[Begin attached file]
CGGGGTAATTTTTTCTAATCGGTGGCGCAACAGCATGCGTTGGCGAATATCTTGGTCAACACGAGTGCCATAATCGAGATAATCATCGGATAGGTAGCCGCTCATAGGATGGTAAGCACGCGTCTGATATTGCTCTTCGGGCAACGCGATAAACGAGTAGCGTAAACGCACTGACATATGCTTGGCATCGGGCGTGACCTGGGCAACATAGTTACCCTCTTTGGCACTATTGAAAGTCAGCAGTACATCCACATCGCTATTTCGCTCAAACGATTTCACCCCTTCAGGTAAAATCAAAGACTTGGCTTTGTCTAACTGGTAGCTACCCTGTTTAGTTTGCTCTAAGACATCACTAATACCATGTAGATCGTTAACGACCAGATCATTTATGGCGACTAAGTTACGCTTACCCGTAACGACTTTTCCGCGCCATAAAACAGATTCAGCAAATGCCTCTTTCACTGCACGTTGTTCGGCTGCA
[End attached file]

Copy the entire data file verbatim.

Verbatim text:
CGGGGTAATTTTTTCTAATCGGTGGCGCAACAGCATGCGTTGGCGAATATCTTGGTCAACACGAGTGCCATAATCGAGATAATCATCGGATAGGTAGCCGCTCATAGGATGGTAAGCACGCGTCTGATATTGCTCTTCGGGCAACGCGATAAACGAGTAGCGTAAACGCACTGACATATGCTTGGCATCGGGCGTGACCTGGGCAACATAGTTACCCTCTTTGGCACTATTGAAAGTCAGCAGTACATCCACATCGCTATTTCGCTCAAACGATTTCACCCCTTCAGGTAAAATCAAAGACTTGGCTTTGTCTAACTGGTAGCTACCCTGTTTAGTTTGCTCTAAGACATCACTAATACCATGTAGATCGTTAACGACCAGATCATTTATGGCGACTAAGTTACGCTTACCCGTAACGACTTTTCCGCGCCATAAAACAGATTCAGCAAATGCCTCTTTCACTGCACGTTGTTCGGCTGCA